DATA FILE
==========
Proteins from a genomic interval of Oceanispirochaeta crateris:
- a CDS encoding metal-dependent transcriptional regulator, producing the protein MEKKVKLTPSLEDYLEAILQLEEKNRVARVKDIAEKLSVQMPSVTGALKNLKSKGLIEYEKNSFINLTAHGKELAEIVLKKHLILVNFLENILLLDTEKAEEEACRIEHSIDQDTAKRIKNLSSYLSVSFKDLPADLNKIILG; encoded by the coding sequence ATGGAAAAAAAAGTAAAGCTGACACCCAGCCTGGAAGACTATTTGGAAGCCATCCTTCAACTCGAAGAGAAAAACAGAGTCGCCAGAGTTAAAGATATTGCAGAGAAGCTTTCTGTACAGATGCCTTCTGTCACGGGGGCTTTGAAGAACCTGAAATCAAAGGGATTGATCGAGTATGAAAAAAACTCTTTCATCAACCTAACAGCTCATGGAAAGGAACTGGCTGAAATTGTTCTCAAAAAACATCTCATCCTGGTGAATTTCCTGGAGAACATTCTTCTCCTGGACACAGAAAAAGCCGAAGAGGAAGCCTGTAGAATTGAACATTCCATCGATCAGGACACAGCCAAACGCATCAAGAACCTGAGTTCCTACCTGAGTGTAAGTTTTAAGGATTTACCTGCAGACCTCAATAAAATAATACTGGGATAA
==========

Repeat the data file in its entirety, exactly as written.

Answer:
Proteins from a genomic interval of Oceanispirochaeta crateris:
- a CDS encoding metal-dependent transcriptional regulator, producing the protein MEKKVKLTPSLEDYLEAILQLEEKNRVARVKDIAEKLSVQMPSVTGALKNLKSKGLIEYEKNSFINLTAHGKELAEIVLKKHLILVNFLENILLLDTEKAEEEACRIEHSIDQDTAKRIKNLSSYLSVSFKDLPADLNKIILG; encoded by the coding sequence ATGGAAAAAAAAGTAAAGCTGACACCCAGCCTGGAAGACTATTTGGAAGCCATCCTTCAACTCGAAGAGAAAAACAGAGTCGCCAGAGTTAAAGATATTGCAGAGAAGCTTTCTGTACAGATGCCTTCTGTCACGGGGGCTTTGAAGAACCTGAAATCAAAGGGATTGATCGAGTATGAAAAAAACTCTTTCATCAACCTAACAGCTCATGGAAAGGAACTGGCTGAAATTGTTCTCAAAAAACATCTCATCCTGGTGAATTTCCTGGAGAACATTCTTCTCCTGGACACAGAAAAAGCCGAAGAGGAAGCCTGTAGAATTGAACATTCCATCGATCAGGACACAGCCAAACGCATCAAGAACCTGAGTTCCTACCTGAGTGTAAGTTTTAAGGATTTACCTGCAGACCTCAATAAAATAATACTGGGATAA